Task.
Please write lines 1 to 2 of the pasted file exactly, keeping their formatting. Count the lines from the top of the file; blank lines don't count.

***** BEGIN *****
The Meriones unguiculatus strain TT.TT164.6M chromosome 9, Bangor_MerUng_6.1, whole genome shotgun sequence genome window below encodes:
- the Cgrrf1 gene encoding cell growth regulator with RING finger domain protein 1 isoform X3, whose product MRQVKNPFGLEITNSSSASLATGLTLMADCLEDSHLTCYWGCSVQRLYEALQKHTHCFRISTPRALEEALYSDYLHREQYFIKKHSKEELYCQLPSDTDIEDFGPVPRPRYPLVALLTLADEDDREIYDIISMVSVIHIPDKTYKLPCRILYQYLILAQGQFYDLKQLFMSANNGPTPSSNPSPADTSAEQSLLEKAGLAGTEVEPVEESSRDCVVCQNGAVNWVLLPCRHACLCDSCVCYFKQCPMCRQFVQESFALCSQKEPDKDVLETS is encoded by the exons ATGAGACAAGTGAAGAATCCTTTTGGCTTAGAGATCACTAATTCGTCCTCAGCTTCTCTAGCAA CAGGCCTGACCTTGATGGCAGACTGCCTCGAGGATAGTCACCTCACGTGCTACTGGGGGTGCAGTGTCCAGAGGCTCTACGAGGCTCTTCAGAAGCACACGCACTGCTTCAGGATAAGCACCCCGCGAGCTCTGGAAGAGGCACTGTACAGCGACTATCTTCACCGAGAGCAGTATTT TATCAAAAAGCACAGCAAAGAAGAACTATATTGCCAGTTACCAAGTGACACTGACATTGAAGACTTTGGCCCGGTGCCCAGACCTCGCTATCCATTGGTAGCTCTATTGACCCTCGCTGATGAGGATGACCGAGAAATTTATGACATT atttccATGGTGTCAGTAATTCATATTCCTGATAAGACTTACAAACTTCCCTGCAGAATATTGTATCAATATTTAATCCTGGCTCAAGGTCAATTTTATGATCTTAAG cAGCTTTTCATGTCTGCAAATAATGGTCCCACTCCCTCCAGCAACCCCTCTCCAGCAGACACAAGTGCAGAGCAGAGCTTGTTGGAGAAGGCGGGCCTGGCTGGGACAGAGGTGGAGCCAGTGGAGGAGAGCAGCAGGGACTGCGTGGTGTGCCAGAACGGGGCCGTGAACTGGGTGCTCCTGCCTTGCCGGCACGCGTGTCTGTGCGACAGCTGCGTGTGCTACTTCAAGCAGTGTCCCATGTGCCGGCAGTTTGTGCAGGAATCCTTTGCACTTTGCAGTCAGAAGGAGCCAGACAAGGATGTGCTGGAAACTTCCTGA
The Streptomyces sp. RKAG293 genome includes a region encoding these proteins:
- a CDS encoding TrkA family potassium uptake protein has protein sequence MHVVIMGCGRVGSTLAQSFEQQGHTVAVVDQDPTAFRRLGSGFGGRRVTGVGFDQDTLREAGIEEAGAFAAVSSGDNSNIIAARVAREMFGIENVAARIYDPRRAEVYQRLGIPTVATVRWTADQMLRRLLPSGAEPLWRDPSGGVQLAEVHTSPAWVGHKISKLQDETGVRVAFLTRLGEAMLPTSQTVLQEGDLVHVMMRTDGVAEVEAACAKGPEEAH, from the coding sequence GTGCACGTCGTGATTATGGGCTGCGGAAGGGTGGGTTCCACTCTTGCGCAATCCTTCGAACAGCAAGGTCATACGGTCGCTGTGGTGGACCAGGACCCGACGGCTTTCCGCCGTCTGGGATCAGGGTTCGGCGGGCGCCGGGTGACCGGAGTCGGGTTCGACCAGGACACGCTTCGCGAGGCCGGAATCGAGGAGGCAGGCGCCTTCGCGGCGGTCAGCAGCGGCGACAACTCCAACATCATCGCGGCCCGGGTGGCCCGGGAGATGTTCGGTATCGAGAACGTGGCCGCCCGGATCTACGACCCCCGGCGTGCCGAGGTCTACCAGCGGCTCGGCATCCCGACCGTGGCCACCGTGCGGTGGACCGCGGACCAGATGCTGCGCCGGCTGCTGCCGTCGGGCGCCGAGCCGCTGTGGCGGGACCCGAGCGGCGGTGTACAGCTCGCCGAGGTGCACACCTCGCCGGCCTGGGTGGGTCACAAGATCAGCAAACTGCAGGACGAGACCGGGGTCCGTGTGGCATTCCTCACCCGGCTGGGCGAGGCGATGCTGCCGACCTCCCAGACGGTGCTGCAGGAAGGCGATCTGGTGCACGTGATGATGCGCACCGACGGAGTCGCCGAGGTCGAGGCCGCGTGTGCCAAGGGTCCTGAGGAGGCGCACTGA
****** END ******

The Meriones unguiculatus strain TT.TT164.6M chromosome 9, Bangor_MerUng_6.1, whole genome shotgun sequence genome window below encodes:
- the Cgrrf1 gene encoding cell growth regulator with RING finger domain protein 1 isoform X3, whose product MRQVKNPFGLEITNSSSASLATGLTLMADCLEDSHLTCYWGCSVQRLYEALQKHTHCFRISTPRALEEALYSDYLHREQYFIKKHSKEELYCQLPSDTDIEDFGPVPRPRYPLVALLTLADEDDREIYDIISMVSVIHIPDKTYKLPCRILYQYLILAQGQFYDLKQLFMSANNGPTPSSNPSPADTSAEQSLLEKAGLAGTEVEPVEESSRDCVVCQNGAVNWVLLPCRHACLCDSCVCYFKQCPMCRQFVQESFALCSQKEPDKDVLETS is encoded by the exons ATGAGACAAGTGAAGAATCCTTTTGGCTTAGAGATCACTAATTCGTCCTCAGCTTCTCTAGCAA CAGGCCTGACCTTGATGGCAGACTGCCTCGAGGATAGTCACCTCACGTGCTACTGGGGGTGCAGTGTCCAGAGGCTCTACGAGGCTCTTCAGAAGCACACGCACTGCTTCAGGATAAGCACCCCGCGAGCTCTGGAAGAGGCACTGTACAGCGACTATCTTCACCGAGAGCAGTATTT TATCAAAAAGCACAGCAAAGAAGAACTATATTGCCAGTTACCAAGTGACACTGACATTGAAGACTTTGGCCCGGTGCCCAGACCTCGCTATCCATTGGTAGCTCTATTGACCCTCGCTGATGAGGATGACCGAGAAATTTATGACATT atttccATGGTGTCAGTAATTCATATTCCTGATAAGACTTACAAACTTCCCTGCAGAATATTGTATCAATATTTAATCCTGGCTCAAGGTCAATTTTATGATCTTAAG cAGCTTTTCATGTCTGCAAATAATGGTCCCACTCCCTCCAGCAACCCCTCTCCAGCAGACACAAGTGCAGAGCAGAGCTTGTTGGAGAAGGCGGGCCTGGCTGGGACAGAGGTGGAGCCAGTGGAGGAGAGCAGCAGGGACTGCGTGGTGTGCCAGAACGGGGCCGTGAACTGGGTGCTCCTGCCTTGCCGGCACGCGTGTCTGTGCGACAGCTGCGTGTGCTACTTCAAGCAGTGTCCCATGTGCCGGCAGTTTGTGCAGGAATCCTTTGCACTTTGCAGTCAGAAGGAGCCAGACAAGGATGTGCTGGAAACTTCCTGA